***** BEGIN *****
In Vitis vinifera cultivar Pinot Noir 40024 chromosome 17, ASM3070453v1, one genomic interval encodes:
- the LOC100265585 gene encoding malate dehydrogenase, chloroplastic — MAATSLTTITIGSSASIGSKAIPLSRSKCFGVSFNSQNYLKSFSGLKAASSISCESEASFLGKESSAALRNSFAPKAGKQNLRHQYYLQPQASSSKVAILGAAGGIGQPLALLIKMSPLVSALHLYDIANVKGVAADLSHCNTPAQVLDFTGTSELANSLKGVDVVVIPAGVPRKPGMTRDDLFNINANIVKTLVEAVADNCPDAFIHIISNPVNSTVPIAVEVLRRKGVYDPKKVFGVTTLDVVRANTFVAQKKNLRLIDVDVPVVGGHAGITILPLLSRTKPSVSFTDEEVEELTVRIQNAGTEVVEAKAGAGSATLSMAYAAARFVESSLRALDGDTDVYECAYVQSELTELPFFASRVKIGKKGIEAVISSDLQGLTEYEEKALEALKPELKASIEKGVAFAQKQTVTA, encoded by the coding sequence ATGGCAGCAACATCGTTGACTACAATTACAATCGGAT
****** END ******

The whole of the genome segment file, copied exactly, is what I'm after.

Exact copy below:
In Vitis vinifera cultivar Pinot Noir 40024 chromosome 17, ASM3070453v1, one genomic interval encodes:
- the LOC100265585 gene encoding malate dehydrogenase, chloroplastic — MAATSLTTITIGSSASIGSKAIPLSRSKCFGVSFNSQNYLKSFSGLKAASSISCESEASFLGKESSAALRNSFAPKAGKQNLRHQYYLQPQASSSKVAILGAAGGIGQPLALLIKMSPLVSALHLYDIANVKGVAADLSHCNTPAQVLDFTGTSELANSLKGVDVVVIPAGVPRKPGMTRDDLFNINANIVKTLVEAVADNCPDAFIHIISNPVNSTVPIAVEVLRRKGVYDPKKVFGVTTLDVVRANTFVAQKKNLRLIDVDVPVVGGHAGITILPLLSRTKPSVSFTDEEVEELTVRIQNAGTEVVEAKAGAGSATLSMAYAAARFVESSLRALDGDTDVYECAYVQSELTELPFFASRVKIGKKGIEAVISSDLQGLTEYEEKALEALKPELKASIEKGVAFAQKQTVTA, encoded by the coding sequence ATGGCAGCAACATCGTTGACTACAATTACAATCGGAT